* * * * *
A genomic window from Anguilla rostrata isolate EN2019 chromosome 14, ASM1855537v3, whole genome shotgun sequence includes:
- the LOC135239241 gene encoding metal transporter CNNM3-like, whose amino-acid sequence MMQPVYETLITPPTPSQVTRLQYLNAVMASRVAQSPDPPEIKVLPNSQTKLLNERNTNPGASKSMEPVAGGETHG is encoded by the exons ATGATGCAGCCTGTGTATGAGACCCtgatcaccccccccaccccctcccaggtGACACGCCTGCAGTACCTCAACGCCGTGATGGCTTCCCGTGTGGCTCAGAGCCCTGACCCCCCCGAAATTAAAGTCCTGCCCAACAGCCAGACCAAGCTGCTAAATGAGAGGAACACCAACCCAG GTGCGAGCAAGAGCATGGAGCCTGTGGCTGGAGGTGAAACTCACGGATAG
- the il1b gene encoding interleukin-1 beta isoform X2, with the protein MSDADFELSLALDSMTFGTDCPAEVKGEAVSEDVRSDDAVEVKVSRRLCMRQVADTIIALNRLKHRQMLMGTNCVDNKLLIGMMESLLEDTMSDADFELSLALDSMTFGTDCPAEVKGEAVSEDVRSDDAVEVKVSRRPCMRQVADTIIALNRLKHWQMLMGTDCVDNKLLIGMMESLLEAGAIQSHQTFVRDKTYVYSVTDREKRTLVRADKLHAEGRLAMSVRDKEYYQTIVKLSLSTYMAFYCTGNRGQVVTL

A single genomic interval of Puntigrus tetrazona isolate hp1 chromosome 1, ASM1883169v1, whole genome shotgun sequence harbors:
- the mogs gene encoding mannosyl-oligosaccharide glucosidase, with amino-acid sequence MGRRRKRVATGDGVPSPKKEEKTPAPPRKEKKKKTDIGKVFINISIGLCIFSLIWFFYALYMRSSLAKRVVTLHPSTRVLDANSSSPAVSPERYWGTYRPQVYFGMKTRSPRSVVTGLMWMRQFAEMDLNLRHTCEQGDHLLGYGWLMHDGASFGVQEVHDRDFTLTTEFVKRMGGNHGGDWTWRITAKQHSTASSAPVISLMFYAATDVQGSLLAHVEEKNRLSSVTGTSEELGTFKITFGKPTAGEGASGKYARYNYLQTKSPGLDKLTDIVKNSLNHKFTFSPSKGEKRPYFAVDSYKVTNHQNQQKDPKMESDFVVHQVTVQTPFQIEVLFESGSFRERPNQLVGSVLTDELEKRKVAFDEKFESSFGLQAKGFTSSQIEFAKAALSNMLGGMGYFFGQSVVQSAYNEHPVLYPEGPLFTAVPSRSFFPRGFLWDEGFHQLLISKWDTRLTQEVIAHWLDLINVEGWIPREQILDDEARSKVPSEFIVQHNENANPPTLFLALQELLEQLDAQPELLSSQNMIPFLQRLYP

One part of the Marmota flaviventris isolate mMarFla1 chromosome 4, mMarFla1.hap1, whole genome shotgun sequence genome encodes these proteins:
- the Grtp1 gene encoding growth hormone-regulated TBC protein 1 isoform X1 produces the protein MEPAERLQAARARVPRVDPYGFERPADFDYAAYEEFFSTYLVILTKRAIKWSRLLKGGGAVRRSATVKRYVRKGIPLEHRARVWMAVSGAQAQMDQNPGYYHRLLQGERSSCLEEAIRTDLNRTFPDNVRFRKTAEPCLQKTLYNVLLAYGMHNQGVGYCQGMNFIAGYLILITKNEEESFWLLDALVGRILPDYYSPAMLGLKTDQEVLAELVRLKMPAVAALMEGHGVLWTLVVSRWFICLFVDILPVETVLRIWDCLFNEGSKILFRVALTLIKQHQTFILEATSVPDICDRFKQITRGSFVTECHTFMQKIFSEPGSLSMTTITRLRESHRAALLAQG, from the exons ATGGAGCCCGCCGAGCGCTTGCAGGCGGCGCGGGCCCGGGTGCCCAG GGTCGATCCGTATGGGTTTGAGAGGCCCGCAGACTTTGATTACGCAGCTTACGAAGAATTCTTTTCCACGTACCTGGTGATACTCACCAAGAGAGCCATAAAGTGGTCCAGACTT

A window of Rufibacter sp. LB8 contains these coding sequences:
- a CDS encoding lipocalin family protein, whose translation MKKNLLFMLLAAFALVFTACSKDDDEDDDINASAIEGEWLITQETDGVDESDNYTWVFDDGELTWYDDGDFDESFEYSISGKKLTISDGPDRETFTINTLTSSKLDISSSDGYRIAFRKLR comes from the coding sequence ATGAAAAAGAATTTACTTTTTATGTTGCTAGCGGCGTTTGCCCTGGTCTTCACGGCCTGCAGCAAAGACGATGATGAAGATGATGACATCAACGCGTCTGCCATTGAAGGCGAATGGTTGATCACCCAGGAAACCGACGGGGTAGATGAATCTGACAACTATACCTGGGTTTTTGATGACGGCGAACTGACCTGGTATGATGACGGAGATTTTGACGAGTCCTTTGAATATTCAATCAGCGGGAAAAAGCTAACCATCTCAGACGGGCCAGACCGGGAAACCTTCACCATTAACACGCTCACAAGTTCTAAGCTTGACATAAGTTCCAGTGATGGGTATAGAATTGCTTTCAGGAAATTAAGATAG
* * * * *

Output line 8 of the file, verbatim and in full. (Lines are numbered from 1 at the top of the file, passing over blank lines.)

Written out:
A window of Rufibacter sp. LB8 contains these coding sequences: